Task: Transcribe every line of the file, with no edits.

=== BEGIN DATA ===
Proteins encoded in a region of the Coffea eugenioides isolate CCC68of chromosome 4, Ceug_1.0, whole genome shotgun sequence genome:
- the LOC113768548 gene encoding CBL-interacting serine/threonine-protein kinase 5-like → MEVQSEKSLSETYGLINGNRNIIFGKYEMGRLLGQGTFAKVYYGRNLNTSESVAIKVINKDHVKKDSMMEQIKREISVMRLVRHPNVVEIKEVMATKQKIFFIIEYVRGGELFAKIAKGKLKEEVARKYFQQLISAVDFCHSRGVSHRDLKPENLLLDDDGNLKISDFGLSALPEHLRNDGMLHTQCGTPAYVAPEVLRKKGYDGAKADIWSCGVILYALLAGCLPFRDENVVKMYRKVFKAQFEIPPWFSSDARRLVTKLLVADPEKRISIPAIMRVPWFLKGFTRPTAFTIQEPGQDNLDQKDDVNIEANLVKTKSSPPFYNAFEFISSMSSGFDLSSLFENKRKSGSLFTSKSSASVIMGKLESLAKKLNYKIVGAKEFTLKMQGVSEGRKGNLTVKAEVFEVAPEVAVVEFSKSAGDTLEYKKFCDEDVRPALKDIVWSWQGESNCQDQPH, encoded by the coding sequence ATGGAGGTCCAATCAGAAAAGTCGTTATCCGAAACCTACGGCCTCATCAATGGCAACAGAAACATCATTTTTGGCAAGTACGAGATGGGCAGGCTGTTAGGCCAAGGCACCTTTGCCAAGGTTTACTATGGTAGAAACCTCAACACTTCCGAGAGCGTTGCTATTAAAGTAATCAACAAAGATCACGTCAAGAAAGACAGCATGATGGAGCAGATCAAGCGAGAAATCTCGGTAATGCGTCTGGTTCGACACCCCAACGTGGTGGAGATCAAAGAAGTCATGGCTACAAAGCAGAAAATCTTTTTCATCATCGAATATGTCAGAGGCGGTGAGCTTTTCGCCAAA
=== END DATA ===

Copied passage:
Proteins encoded in a region of the Coffea eugenioides isolate CCC68of chromosome 4, Ceug_1.0, whole genome shotgun sequence genome:
- the LOC113768548 gene encoding CBL-interacting serine/threonine-protein kinase 5-like → MEVQSEKSLSETYGLINGNRNIIFGKYEMGRLLGQGTFAKVYYGRNLNTSESVAIKVINKDHVKKDSMMEQIKREISVMRLVRHPNVVEIKEVMATKQKIFFIIEYVRGGELFAKIAKGKLKEEVARKYFQQLISAVDFCHSRGVSHRDLKPENLLLDDDGNLKISDFGLSALPEHLRNDGMLHTQCGTPAYVAPEVLRKKGYDGAKADIWSCGVILYALLAGCLPFRDENVVKMYRKVFKAQFEIPPWFSSDARRLVTKLLVADPEKRISIPAIMRVPWFLKGFTRPTAFTIQEPGQDNLDQKDDVNIEANLVKTKSSPPFYNAFEFISSMSSGFDLSSLFENKRKSGSLFTSKSSASVIMGKLESLAKKLNYKIVGAKEFTLKMQGVSEGRKGNLTVKAEVFEVAPEVAVVEFSKSAGDTLEYKKFCDEDVRPALKDIVWSWQGESNCQDQPH, encoded by the coding sequence ATGGAGGTCCAATCAGAAAAGTCGTTATCCGAAACCTACGGCCTCATCAATGGCAACAGAAACATCATTTTTGGCAAGTACGAGATGGGCAGGCTGTTAGGCCAAGGCACCTTTGCCAAGGTTTACTATGGTAGAAACCTCAACACTTCCGAGAGCGTTGCTATTAAAGTAATCAACAAAGATCACGTCAAGAAAGACAGCATGATGGAGCAGATCAAGCGAGAAATCTCGGTAATGCGTCTGGTTCGACACCCCAACGTGGTGGAGATCAAAGAAGTCATGGCTACAAAGCAGAAAATCTTTTTCATCATCGAATATGTCAGAGGCGGTGAGCTTTTCGCCAAA